USA Patriot Act Position Paper

The threat of terror attacks is one of the major problems the US is currently facing and the country attempts to increase its security on both national and international level. The terror attacks on September 11, 2001, provoked the introduction of unparalleled measures in the domestic security policy and initiated military operations of the US troops abroad. At the same time, the dramatic changes and disastrous effects of September 11 also revealed the existing gaps in American legislation in relation to the national security. At any rate, the success of the terror attack proved the fact that the US cannot be protected and its policy should be changed. In order to increase the national security the US authorities naturally needed to implement changes on the legislative level to provide law enforcement agencies with larger opportunities to prevent terror attacks and any kind of terror activity in the US.

This is why the Patriot Act was introduced on October 26, 2001 (Cole and Dampsey, 2002, p,79). Initially, the Act was supposed to increase the national security and guarantee American citizens safety from any further terror attacks, but, on the other hand, law enforcement measures legalized by this Act provoked a strong opposition from the part of civil rights organizations that argued that the Act limits basic Constitutional rights and liberties substantially.

In such a situation, it is necessary to analyze both positions pro and contra the Patriot Act in order to reveal its actual effect on the life of American people and on American democracy at large. First of all, it should be said that the Patriot Act was introduced as a countermeasure against the spread of terrorism in the US. The major outcome of the Act was the improvement of the position of law enforcement agencies and enlargement of their rights. In this regard, it is possible to speak about certain advantages of the Patriot Act. Basically, the strengthening of the law enforcement agencies naturally contributed to the improvement of the general situation in the US. At any rate, law enforcement agencies got the legislative support and rights to use the power more effectively. To put it more precisely, the law enforcement agencies got the right to search e-mail, telephone communications, medical, financial and other records (Wong, 2007, p.176). In such a way, law enforcement agencies got an opportunity to increase their control over the situation in the country that was naturally very important after terror attacks on September 11 because it could prevent new terror attacks if they were planned by terrorist organizations.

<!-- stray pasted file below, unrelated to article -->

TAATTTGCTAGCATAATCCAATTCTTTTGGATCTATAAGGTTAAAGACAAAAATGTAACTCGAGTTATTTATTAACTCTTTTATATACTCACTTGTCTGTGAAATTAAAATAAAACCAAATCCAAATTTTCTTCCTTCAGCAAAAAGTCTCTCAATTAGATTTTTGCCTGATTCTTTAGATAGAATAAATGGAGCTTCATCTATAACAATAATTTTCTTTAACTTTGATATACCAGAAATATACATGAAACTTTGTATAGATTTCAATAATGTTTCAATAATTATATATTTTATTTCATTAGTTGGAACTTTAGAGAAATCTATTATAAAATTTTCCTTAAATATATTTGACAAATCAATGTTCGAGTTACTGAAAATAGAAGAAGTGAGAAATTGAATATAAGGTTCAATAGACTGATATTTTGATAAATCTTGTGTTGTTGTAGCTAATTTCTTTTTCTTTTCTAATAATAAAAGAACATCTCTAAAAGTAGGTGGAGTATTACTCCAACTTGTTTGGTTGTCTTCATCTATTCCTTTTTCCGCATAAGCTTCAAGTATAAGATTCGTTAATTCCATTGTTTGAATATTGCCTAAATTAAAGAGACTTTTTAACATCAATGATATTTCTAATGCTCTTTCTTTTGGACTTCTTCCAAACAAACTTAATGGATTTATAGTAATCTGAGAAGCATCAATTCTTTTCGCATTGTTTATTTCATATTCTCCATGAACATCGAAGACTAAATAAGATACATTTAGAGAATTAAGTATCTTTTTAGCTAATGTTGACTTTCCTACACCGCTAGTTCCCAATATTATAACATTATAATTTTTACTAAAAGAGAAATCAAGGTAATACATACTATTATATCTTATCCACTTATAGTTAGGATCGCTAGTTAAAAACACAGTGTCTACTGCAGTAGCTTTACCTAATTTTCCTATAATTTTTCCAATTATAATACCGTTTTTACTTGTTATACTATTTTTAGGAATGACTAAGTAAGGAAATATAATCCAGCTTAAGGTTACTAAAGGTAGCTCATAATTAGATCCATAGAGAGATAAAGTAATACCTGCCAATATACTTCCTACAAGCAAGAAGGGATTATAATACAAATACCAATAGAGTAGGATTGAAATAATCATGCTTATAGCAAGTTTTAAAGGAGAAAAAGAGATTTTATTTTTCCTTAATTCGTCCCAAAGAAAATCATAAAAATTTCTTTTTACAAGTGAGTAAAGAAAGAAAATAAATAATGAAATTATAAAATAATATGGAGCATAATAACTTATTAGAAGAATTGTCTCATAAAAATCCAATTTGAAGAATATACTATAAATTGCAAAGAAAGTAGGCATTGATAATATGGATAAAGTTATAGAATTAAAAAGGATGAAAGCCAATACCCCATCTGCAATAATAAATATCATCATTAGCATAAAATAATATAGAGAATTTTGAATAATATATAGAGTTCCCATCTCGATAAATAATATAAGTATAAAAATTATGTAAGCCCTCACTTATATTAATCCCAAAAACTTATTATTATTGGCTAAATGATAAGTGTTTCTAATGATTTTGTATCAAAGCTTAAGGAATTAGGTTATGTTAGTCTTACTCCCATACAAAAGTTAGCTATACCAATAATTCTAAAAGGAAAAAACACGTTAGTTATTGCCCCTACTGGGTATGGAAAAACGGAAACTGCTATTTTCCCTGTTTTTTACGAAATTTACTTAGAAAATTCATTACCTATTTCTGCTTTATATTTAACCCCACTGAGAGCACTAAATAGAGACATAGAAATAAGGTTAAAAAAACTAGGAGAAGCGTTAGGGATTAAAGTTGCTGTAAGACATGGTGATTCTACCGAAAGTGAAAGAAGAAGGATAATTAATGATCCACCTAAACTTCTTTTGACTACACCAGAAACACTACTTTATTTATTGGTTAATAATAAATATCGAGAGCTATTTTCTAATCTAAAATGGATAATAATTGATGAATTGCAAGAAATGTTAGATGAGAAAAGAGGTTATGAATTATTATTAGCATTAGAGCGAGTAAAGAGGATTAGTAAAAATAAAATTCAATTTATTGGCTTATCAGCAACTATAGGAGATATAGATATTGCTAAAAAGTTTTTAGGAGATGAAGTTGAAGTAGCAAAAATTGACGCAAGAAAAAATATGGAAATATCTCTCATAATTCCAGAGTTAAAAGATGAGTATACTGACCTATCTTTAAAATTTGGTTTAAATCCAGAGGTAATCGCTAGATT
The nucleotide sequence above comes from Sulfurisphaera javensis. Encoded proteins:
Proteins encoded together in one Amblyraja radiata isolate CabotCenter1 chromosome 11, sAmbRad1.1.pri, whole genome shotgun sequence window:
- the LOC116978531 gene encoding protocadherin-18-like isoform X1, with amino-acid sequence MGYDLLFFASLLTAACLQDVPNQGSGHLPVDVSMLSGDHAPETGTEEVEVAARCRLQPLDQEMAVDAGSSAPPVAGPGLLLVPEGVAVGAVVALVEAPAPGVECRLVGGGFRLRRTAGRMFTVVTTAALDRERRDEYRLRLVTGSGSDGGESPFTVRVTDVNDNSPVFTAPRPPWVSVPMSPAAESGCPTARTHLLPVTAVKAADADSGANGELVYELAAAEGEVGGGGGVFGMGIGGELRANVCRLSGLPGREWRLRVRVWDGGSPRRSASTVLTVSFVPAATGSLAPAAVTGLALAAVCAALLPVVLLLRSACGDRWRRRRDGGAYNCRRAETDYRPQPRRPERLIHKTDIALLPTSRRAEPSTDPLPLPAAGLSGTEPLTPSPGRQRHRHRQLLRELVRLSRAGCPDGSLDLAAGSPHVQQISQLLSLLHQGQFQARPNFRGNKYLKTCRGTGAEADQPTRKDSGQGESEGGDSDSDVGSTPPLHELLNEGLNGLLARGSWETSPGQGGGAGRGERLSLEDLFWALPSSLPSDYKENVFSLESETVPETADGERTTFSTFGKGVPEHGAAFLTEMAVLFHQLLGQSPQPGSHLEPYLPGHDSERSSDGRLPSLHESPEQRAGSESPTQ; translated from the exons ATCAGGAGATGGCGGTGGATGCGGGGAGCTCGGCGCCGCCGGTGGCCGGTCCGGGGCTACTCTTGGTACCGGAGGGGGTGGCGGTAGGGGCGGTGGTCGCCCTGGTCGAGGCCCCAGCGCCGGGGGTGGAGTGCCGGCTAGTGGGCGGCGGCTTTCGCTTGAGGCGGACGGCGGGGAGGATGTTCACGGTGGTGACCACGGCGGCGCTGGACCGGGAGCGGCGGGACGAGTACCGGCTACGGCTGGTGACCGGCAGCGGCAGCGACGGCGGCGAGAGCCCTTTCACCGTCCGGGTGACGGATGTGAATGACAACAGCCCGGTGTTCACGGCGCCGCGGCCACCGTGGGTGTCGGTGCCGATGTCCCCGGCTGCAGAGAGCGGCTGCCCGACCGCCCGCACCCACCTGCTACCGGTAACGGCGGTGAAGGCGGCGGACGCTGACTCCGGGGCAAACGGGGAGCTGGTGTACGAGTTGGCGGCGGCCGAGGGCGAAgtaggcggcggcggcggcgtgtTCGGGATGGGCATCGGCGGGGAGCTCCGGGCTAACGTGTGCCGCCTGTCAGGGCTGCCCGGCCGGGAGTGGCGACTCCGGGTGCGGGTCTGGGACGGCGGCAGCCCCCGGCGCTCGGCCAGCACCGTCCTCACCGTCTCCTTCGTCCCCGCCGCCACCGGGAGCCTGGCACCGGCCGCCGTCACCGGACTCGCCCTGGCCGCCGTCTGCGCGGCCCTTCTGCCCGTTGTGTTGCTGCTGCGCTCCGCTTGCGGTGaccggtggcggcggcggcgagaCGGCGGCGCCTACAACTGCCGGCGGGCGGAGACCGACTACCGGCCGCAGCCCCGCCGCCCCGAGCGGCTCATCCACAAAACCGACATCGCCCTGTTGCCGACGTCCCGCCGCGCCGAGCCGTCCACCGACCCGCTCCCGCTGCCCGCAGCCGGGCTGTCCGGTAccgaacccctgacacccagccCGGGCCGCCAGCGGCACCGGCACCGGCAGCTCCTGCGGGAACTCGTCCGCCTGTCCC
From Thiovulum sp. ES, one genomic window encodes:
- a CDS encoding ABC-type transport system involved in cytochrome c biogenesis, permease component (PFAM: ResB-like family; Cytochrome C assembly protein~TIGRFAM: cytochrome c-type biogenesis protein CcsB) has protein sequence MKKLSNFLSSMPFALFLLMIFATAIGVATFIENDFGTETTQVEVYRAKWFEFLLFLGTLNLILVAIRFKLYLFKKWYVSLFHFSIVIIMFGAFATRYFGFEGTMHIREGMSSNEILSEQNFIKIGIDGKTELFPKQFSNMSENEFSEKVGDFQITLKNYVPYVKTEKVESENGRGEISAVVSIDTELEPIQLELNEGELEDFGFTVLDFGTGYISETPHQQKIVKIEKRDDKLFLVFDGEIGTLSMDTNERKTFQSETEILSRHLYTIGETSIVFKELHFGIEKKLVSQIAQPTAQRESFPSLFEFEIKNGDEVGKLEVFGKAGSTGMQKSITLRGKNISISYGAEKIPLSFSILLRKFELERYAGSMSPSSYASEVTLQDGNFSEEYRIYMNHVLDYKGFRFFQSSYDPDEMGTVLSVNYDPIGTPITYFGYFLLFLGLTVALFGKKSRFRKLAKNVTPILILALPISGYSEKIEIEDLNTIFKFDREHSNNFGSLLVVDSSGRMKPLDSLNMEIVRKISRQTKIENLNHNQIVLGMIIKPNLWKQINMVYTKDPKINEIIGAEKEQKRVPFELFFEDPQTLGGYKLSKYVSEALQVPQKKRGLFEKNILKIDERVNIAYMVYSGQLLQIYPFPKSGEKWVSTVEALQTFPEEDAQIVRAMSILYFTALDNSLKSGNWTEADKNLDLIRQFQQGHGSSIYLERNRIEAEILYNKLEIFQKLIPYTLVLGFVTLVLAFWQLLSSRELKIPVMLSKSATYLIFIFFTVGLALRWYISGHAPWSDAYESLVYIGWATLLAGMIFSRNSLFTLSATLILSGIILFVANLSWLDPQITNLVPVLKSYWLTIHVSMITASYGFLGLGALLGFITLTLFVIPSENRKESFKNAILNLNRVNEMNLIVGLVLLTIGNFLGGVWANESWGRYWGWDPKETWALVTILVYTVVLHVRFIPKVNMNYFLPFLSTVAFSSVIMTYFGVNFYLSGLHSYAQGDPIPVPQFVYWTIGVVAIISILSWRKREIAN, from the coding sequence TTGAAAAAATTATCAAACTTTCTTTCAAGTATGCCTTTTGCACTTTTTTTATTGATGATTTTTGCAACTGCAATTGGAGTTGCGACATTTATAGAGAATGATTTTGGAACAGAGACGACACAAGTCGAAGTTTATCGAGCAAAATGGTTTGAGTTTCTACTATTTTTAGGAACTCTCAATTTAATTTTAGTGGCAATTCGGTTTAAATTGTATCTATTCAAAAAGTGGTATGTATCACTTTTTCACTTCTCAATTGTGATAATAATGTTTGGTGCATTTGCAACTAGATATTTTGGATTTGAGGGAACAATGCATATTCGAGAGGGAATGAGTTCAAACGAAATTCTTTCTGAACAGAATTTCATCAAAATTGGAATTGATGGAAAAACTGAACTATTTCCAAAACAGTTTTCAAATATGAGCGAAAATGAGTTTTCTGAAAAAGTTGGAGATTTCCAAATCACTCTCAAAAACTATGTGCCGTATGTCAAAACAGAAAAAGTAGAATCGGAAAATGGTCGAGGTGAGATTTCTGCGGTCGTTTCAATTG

At the same time, it is possible to speak about another positive effect of the Act which is closely interlinked with the enlargement of rights of law enforcement agencies. What is meant here is the general situation in American society and psychological state of ordinary Americans. After the terror attacks the overwhelming majority of Americans felt insecure and they could not rely on the police, the FBI or any other law enforcement agencies because they had failed to prevent terror attacks on September 11. In such a situation, the enlargement of their rights were positively accepted by many Americans and contributed to the stabilization of their psychological state because this Act demonstrated that after its introduction law enforcement agencies would have larger opportunities to prevent terror attacks and, therefore, they would be able to protect ordinary citizens of the US from any terrorist threat.